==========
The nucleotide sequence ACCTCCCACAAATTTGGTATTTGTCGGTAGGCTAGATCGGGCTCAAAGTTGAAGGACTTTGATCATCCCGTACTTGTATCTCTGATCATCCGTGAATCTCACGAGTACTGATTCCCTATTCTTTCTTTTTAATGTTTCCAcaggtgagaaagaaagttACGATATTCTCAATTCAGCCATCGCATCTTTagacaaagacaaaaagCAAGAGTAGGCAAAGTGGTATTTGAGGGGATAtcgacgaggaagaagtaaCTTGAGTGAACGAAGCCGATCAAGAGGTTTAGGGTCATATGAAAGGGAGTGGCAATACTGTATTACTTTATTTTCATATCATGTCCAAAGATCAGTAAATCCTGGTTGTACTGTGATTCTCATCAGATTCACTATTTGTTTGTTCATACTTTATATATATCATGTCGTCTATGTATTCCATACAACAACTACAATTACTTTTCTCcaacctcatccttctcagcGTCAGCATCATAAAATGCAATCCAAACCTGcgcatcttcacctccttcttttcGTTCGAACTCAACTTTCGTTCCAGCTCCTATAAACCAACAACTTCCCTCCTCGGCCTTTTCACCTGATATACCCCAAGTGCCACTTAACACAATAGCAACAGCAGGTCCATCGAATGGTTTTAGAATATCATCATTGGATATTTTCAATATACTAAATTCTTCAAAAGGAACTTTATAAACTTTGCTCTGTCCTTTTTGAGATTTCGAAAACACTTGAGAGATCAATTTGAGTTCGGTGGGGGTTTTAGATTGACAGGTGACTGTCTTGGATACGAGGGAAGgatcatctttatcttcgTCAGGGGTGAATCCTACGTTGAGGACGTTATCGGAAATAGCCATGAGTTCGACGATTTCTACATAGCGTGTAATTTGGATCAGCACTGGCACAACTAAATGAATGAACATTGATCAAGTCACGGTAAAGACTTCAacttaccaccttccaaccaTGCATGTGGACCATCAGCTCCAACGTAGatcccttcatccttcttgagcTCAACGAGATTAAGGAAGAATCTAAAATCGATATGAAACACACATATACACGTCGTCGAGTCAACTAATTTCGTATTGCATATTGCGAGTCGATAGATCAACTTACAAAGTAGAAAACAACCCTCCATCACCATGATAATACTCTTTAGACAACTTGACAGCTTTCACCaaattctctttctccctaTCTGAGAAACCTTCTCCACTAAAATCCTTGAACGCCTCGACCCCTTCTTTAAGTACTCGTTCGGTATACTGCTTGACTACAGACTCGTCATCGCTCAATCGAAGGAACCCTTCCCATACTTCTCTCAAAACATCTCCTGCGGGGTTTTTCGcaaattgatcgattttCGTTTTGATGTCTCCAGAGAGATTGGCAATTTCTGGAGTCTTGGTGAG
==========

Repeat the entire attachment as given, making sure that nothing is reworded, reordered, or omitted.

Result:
The nucleotide sequence ACCTCCCACAAATTTGGTATTTGTCGGTAGGCTAGATCGGGCTCAAAGTTGAAGGACTTTGATCATCCCGTACTTGTATCTCTGATCATCCGTGAATCTCACGAGTACTGATTCCCTATTCTTTCTTTTTAATGTTTCCAcaggtgagaaagaaagttACGATATTCTCAATTCAGCCATCGCATCTTTagacaaagacaaaaagCAAGAGTAGGCAAAGTGGTATTTGAGGGGATAtcgacgaggaagaagtaaCTTGAGTGAACGAAGCCGATCAAGAGGTTTAGGGTCATATGAAAGGGAGTGGCAATACTGTATTACTTTATTTTCATATCATGTCCAAAGATCAGTAAATCCTGGTTGTACTGTGATTCTCATCAGATTCACTATTTGTTTGTTCATACTTTATATATATCATGTCGTCTATGTATTCCATACAACAACTACAATTACTTTTCTCcaacctcatccttctcagcGTCAGCATCATAAAATGCAATCCAAACCTGcgcatcttcacctccttcttttcGTTCGAACTCAACTTTCGTTCCAGCTCCTATAAACCAACAACTTCCCTCCTCGGCCTTTTCACCTGATATACCCCAAGTGCCACTTAACACAATAGCAACAGCAGGTCCATCGAATGGTTTTAGAATATCATCATTGGATATTTTCAATATACTAAATTCTTCAAAAGGAACTTTATAAACTTTGCTCTGTCCTTTTTGAGATTTCGAAAACACTTGAGAGATCAATTTGAGTTCGGTGGGGGTTTTAGATTGACAGGTGACTGTCTTGGATACGAGGGAAGgatcatctttatcttcgTCAGGGGTGAATCCTACGTTGAGGACGTTATCGGAAATAGCCATGAGTTCGACGATTTCTACATAGCGTGTAATTTGGATCAGCACTGGCACAACTAAATGAATGAACATTGATCAAGTCACGGTAAAGACTTCAacttaccaccttccaaccaTGCATGTGGACCATCAGCTCCAACGTAGatcccttcatccttcttgagcTCAACGAGATTAAGGAAGAATCTAAAATCGATATGAAACACACATATACACGTCGTCGAGTCAACTAATTTCGTATTGCATATTGCGAGTCGATAGATCAACTTACAAAGTAGAAAACAACCCTCCATCACCATGATAATACTCTTTAGACAACTTGACAGCTTTCACCaaattctctttctccctaTCTGAGAAACCTTCTCCACTAAAATCCTTGAACGCCTCGACCCCTTCTTTAAGTACTCGTTCGGTATACTGCTTGACTACAGACTCGTCATCGCTCAATCGAAGGAACCCTTCCCATACTTCTCTCAAAACATCTCCTGCGGGGTTTTTCGcaaattgatcgattttCGTTTTGATGTCTCCAGAGAGATTGGCAATTTCTGGAGTCTTGGTGAG